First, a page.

4. Serve others.

Get out of your own life and help somebody. A disappointing publisher or pitch meeting loses some of its sting when you’re face to face with the homeless or the sick. Try it out and see for yourself. (Full disclosure: I’m lousy at this, and God usually has to put those opportunities in front of me because I’m too self centered to go look for them. But when I follow through and help somebody out, it always lifts my mood. Who’s really helping whom?)

5. Exercise.

Exercise releases endorphins and helps raise your mood. Getting in shape also gives you more energy for chasing your dreams. Plus, it helps your general self-image and makes it easier to see yourself as a disciplined person who does the right things. If you’re out of shape, that gives you one more thing to beat yourself up about. “The publisher didn’t like my song… and I’m fat.”

6. Enjoy the journey.

Don’t delay gratification until the night of your Hall of Fame induction ceremony. First of all, you might get hit by a bus the week before. Secondly, if you just put your head down and work work work until you reach some far off goal, you’ll probably burn out and quit first. The journey itself is the only guarantee- so enjoy it. Celebrate the small victories- go out to dinner with your team or hang a trophy on your wall. Don’t rest on your laurels, but celebrate along the way.

7. Eavesdrop on yourself.

What story are you telling yourself about your talent, your songs, and your chance of success? It’s important to listen to your internal monologue- that voice in your head that tells you that each obstacle is either proof that you’re a failure or just a hurdle that you’re going to overcome on your way to success. Retrain yourself to think (and talk) in more positive terms. Replace your negative thoughts with positive ones.  I know, I know.  It sounds kind of “woo-woo new age,” but it’s true.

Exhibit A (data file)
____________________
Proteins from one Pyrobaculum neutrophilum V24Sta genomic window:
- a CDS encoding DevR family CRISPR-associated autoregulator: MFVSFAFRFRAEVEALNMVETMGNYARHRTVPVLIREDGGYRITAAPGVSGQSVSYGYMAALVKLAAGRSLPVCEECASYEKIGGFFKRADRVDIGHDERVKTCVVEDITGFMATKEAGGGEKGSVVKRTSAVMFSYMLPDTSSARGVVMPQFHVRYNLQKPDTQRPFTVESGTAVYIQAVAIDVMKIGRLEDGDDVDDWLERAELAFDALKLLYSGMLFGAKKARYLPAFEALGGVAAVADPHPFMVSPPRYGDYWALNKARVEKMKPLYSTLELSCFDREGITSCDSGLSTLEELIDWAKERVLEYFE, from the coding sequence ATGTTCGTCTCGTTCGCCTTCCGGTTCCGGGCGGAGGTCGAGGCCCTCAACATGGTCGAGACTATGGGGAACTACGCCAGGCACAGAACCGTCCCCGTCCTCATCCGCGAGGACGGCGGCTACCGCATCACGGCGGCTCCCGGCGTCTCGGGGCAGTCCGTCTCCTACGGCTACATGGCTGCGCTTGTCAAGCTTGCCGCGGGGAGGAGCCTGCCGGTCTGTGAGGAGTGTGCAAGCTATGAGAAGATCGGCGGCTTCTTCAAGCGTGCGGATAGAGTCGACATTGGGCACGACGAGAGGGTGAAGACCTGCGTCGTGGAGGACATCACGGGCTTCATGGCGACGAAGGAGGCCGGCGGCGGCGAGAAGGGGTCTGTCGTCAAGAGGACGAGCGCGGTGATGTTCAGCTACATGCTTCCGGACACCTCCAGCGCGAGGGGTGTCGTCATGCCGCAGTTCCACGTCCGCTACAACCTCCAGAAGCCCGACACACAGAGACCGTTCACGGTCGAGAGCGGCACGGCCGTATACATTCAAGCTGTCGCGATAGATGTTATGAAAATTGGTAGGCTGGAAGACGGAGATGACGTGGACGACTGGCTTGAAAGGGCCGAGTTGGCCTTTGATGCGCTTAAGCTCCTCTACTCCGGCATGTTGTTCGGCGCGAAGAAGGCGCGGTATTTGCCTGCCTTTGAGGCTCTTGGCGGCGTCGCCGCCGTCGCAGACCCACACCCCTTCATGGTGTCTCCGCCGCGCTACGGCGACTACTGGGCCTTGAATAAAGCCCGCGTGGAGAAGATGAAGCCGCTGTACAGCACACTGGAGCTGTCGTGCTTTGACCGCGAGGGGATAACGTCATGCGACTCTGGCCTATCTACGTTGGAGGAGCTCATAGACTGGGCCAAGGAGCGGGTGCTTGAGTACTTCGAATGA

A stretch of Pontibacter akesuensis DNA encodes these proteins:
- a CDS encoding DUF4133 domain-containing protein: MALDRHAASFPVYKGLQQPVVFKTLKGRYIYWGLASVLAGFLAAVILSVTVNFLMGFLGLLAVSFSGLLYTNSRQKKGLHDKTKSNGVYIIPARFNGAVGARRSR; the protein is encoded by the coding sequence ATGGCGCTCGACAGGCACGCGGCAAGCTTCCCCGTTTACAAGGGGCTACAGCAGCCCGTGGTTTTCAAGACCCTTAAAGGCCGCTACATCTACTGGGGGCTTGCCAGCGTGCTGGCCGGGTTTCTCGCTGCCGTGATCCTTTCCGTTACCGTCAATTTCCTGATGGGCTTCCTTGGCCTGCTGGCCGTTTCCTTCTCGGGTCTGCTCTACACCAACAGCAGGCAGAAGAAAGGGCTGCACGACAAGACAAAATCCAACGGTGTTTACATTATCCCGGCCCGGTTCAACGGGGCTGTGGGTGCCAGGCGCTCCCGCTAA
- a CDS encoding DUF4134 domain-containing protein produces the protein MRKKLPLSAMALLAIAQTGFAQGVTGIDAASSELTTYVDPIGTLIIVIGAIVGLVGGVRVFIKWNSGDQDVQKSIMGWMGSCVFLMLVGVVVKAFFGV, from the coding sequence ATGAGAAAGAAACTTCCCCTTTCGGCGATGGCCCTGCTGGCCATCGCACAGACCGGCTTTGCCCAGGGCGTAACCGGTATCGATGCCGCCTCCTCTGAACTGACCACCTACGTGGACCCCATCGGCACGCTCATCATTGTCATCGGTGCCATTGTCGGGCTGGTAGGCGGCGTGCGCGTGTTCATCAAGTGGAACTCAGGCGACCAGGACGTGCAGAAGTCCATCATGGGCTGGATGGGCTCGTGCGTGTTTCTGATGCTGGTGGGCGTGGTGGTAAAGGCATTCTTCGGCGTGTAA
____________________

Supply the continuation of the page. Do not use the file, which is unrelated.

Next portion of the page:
8. Build a positive team.

Just as it’s important what you tell yourself, it’s important what others tell you. Are they lifting your spirits or pulling you down? Does your cowriter spend half the session complaining how nobody’s getting cuts and great songs can’t win? Or is he trying to figure out how your great song WILL win? You don’t want a team that refuses to see reality and how hard this biz can be, but you also don’t want a team that is defeated from the beginning. Align yourself with the folks who bring out the best in you – both musically and otherwise.

Well, I hope this has been helpful for you. Keep your chin up and keep writing!

God Bless,

Brent

THE PRO KNOWS

To BE a pro, you need to THINK like a pro.  In this complimentary report, learn the mindsets that help the pro songwriter get cuts, earn respect in the industry, and maintain long-term success in the music business.  Just click on the picture below to download this complimentary report today!

The Pro Knows

 

DON’T MISS A SINGLE MvR POST!

If you like this blog, don’t miss a single post!  Subscribe by putting your email in the “Follow Man vs. Row via E-mail” section on this page.  It’s either in the upper righthand corner or down below.   Also, please share this blog with anyone you think would benefit from it.  I appreciate it when you share it on Twitter, Facebook, and anywhere else.  Thanks!